In any case, we're both (hopefully you own a boat? what kind?) blessed enough to be out on the water sailing- which makes our opinions much more similar than different. Every boat mentioned in this thread will be perfectly fine for 99% of folks 99% of time. all beat the heck out of sitting in front of a laptop in the offseason....
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Old 05-11-2014, 21:11   #354
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Re: Rudder Failures

Okay - so, we know the boat had a seriously hard whack:

Quote:
Originally Posted by Bluewaters2812 View Post
I must stress that the rudder had been worked on before this happened after it clipped a rock. No other damage though. I am wondering whether there wasn't a hairline fracture that they didn't pick up and over the last two months it progressively deteriorated to a point it just snapped off.
And we know the surveyor (like most) didn't do an in-depth structural survey when they bought the boat:

Quote:
Originally Posted by Bluewaters2812 View Post
Also, in the back of my mind, I would like to know why the surveyor never saw the degradation on the rudder post as this was the part sticking out of the hull where it snapped. I guess they have the devil's protection and that would be a time waster to pursue, especially here in Martinique. Oh well, at least we will have a perfectly new and sturdy rudder assembly and good to cross oceans (hope I haven't jinxed that).
And it appears that the rudder was replaced while still in the water...

Quote:
Originally Posted by Bluewaters2812 View Post
Thanks Ann, have now also just arranged for the diver to come and fit the rudder tomorrow midday.
...which means there was likely no real inspection of the rest of the system and surrounding structure. Then they are off cruising again, and heading toward "reinforcing the keel" in Florida...

Quote:
Originally Posted by Bluewaters2812 View Post
Hi folks, a big apology for taking so long to update. We have been cruising and sailing for the last few months. We have not had any internet reliably or for any length of time and I have not been on CF. We got the rudder sorted, sailed off as soon as we could and thankfully she has performed exactly as we would expect her to perform.
So, I'll keep looking - but thus far I'm not seeing a case for a "perfectly good" Bene 50 "falling apart" due to "poor design/construction" (including the evil Plexus).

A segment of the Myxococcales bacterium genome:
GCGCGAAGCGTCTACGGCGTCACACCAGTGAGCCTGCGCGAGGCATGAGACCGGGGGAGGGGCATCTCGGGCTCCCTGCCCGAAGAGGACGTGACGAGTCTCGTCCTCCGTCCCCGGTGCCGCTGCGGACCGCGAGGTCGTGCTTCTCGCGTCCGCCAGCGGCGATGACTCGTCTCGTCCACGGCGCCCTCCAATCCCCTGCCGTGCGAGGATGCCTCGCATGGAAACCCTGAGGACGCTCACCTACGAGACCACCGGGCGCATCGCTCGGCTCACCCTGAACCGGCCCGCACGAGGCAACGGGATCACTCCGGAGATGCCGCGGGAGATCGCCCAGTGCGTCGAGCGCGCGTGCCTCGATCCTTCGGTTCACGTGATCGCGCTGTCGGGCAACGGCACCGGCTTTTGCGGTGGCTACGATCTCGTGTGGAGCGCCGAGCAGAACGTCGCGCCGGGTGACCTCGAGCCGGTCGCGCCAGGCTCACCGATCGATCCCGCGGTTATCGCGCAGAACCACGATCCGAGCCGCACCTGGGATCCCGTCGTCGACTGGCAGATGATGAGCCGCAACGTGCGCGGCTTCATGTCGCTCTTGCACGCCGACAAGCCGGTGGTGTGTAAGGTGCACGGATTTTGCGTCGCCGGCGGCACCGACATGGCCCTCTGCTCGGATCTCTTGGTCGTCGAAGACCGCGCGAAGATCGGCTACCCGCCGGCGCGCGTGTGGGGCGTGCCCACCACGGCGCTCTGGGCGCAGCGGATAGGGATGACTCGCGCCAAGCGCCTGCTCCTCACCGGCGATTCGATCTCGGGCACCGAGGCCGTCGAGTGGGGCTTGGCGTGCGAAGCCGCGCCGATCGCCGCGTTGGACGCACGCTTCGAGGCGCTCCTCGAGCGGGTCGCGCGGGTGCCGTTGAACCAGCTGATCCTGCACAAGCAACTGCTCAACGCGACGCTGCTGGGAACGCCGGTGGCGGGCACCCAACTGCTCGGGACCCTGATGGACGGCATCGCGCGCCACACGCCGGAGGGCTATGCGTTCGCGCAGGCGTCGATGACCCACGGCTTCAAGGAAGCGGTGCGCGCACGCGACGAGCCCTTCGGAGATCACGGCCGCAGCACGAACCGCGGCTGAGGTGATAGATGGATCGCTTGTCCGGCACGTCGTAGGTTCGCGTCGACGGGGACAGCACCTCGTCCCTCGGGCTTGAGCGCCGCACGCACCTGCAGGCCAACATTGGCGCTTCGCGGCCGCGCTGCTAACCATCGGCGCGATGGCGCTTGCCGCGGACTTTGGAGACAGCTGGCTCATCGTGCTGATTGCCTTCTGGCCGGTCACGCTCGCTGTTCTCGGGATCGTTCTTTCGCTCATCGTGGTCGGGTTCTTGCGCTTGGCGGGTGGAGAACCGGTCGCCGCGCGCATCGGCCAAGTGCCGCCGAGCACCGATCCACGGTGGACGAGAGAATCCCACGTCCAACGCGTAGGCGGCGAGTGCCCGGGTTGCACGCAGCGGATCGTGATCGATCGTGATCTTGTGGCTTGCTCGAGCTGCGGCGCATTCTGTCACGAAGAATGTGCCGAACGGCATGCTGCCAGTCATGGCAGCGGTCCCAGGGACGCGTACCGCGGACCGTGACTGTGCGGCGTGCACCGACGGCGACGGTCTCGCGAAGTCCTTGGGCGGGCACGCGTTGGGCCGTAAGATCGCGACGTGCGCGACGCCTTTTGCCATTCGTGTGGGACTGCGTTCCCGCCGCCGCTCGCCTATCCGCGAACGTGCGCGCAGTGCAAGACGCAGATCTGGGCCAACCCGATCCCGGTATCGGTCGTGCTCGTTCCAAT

It hit a freakin' rock!
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Old 05-11-2014, 21:22   #355
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Re: Rudder Failures

Quote:
Originally Posted by malbert73 View Post
Tartan had a blip, but overall they have produced a pretty well designed and built series of boats. My T40 is certainly one of those in my opinion, though I only have 5 months of it after upsizing this summer.

I have chartered Beneteaus. Perfectly fine boats. I'd sail them in blue water. The 46 we chartered several years ago wandered all over the place upwind in gusty tradewinds due to wide transom. Best of all, the rudder would aerate and stall out whenever we heeled above 20-25 degrees in gusts. This was in only 20 knots. And there were already loose locker lids, etc. Not a bad boat, but I had 10 days to poke around (I am a gearhead and have been around boats my whole life). Not bad, but a lot of little corners cut. Ironically the 393 we chartered 2 yrs prior was better mannered. No wonder Mark likes his.

My Tartan, while not perfect (none are) is in another class of build quality, and this matters to me. Looking at details of chainplate supports, bulkhead tabbing, keel bolt placement, joinerwork, rudder post reinforcement, among others- really no comparison. Sure, biased, but I also chose it over a bunch of other boats at similar prices, many newer more mass production-esque. Read up on the pedigree of the S&S design, and it's construction quality and bluewater manners and design. To me it also tracks and handles much better upwind due to more moderate beam and transom width.

Bob Perry has some opinions on transoms, just to produce a counterpoint to your earlier post which makes it sounds as if broad transoms make cruisers better sailing boats.
According to Perry;" Transoms;"
" Light , beamy racing boats with shallow hulls can get away with wide sterns because when they heel, they present narrow heeled waterlines to the waves... these boats have huge rigs and horsepower to drive their hulls despite drag"
" The family cruisers mass produced..... such as Hunter and Beneteau employ a wide stern for interior volume. Some might argue they are fast because they resemble racing boat sterns, but it doesn't work that way...you do not want the corner of a cruisers transom dragging when it heels because that produces drag"
" Making a cruiser fat aft can also create helm balance problems" ( weather helm) However, "boat buyers love volume"

Another Perry review:
Sometimes when you get a boat with too much beam aft the waterlines go quite asymmetrical when the boat heels over giving it a multiple personality, i.e., it’s balanced and well-behaved when sailed upright, but a real unbalanced bear when it’s heeled.

In any case, we're both (hopefully you own a boat? what kind?) blessed enough to be out on the water sailing- which makes our opinions much more similar than different. Every boat mentioned in this thread will be perfectly fine for 99% of folks 99% of time. all beat the heck out of sitting in front of a laptop in the offseason....
Mal - I regret to inform you that your Tartan, if at all performance oriented like this newer model, is "built very crappily" is "not suited to bluewater" and "will probably sink in a mild gale":

Tartan 115 Performance Features | Tartan Yachts

Quote:
Interiors That Make A Difference
The 115 interior belies her raceboat capabilities. Using lightweight composite laminates, cabinetry is abundant and attractively finished in varnished cherry with laminated, curved trim. Bulkheads are attached to the interior components using Plexus methylmethacrylate adhesives providing additional stiffness to the hull structure without adding weight.